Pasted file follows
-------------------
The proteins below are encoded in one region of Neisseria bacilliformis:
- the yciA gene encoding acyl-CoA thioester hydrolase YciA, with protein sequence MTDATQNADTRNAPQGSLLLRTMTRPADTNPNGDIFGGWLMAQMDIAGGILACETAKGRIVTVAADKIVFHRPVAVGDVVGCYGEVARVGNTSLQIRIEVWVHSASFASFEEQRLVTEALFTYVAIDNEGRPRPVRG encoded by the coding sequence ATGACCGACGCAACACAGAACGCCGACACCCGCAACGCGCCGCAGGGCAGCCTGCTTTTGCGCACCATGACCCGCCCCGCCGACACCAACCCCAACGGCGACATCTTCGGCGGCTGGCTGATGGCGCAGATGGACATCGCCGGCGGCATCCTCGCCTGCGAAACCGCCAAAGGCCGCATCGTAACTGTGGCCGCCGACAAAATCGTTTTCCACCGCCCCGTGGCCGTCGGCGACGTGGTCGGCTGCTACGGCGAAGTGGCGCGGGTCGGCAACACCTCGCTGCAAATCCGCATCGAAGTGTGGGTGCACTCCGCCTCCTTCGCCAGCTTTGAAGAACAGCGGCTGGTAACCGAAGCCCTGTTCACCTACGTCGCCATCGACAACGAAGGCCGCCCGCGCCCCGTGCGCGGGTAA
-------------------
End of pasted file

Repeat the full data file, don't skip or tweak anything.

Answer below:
The proteins below are encoded in one region of Neisseria bacilliformis:
- the yciA gene encoding acyl-CoA thioester hydrolase YciA, with protein sequence MTDATQNADTRNAPQGSLLLRTMTRPADTNPNGDIFGGWLMAQMDIAGGILACETAKGRIVTVAADKIVFHRPVAVGDVVGCYGEVARVGNTSLQIRIEVWVHSASFASFEEQRLVTEALFTYVAIDNEGRPRPVRG encoded by the coding sequence ATGACCGACGCAACACAGAACGCCGACACCCGCAACGCGCCGCAGGGCAGCCTGCTTTTGCGCACCATGACCCGCCCCGCCGACACCAACCCCAACGGCGACATCTTCGGCGGCTGGCTGATGGCGCAGATGGACATCGCCGGCGGCATCCTCGCCTGCGAAACCGCCAAAGGCCGCATCGTAACTGTGGCCGCCGACAAAATCGTTTTCCACCGCCCCGTGGCCGTCGGCGACGTGGTCGGCTGCTACGGCGAAGTGGCGCGGGTCGGCAACACCTCGCTGCAAATCCGCATCGAAGTGTGGGTGCACTCCGCCTCCTTCGCCAGCTTTGAAGAACAGCGGCTGGTAACCGAAGCCCTGTTCACCTACGTCGCCATCGACAACGAAGGCCGCCCGCGCCCCGTGCGCGGGTAA